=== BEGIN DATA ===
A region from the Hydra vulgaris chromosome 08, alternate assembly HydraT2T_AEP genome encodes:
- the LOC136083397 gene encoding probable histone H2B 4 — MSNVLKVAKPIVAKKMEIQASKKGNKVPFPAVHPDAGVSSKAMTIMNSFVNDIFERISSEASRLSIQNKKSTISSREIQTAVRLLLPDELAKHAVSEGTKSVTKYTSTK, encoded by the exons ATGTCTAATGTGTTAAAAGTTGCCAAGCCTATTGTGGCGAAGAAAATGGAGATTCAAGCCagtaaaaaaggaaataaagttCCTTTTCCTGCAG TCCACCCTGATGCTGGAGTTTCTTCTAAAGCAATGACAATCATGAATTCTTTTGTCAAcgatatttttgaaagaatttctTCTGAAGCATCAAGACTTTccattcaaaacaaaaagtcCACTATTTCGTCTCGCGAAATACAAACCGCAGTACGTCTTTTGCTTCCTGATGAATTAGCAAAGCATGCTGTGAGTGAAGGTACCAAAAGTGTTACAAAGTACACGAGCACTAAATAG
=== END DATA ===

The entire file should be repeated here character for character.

A region from the Hydra vulgaris chromosome 08, alternate assembly HydraT2T_AEP genome encodes:
- the LOC136083397 gene encoding probable histone H2B 4 — MSNVLKVAKPIVAKKMEIQASKKGNKVPFPAVHPDAGVSSKAMTIMNSFVNDIFERISSEASRLSIQNKKSTISSREIQTAVRLLLPDELAKHAVSEGTKSVTKYTSTK, encoded by the exons ATGTCTAATGTGTTAAAAGTTGCCAAGCCTATTGTGGCGAAGAAAATGGAGATTCAAGCCagtaaaaaaggaaataaagttCCTTTTCCTGCAG TCCACCCTGATGCTGGAGTTTCTTCTAAAGCAATGACAATCATGAATTCTTTTGTCAAcgatatttttgaaagaatttctTCTGAAGCATCAAGACTTTccattcaaaacaaaaagtcCACTATTTCGTCTCGCGAAATACAAACCGCAGTACGTCTTTTGCTTCCTGATGAATTAGCAAAGCATGCTGTGAGTGAAGGTACCAAAAGTGTTACAAAGTACACGAGCACTAAATAG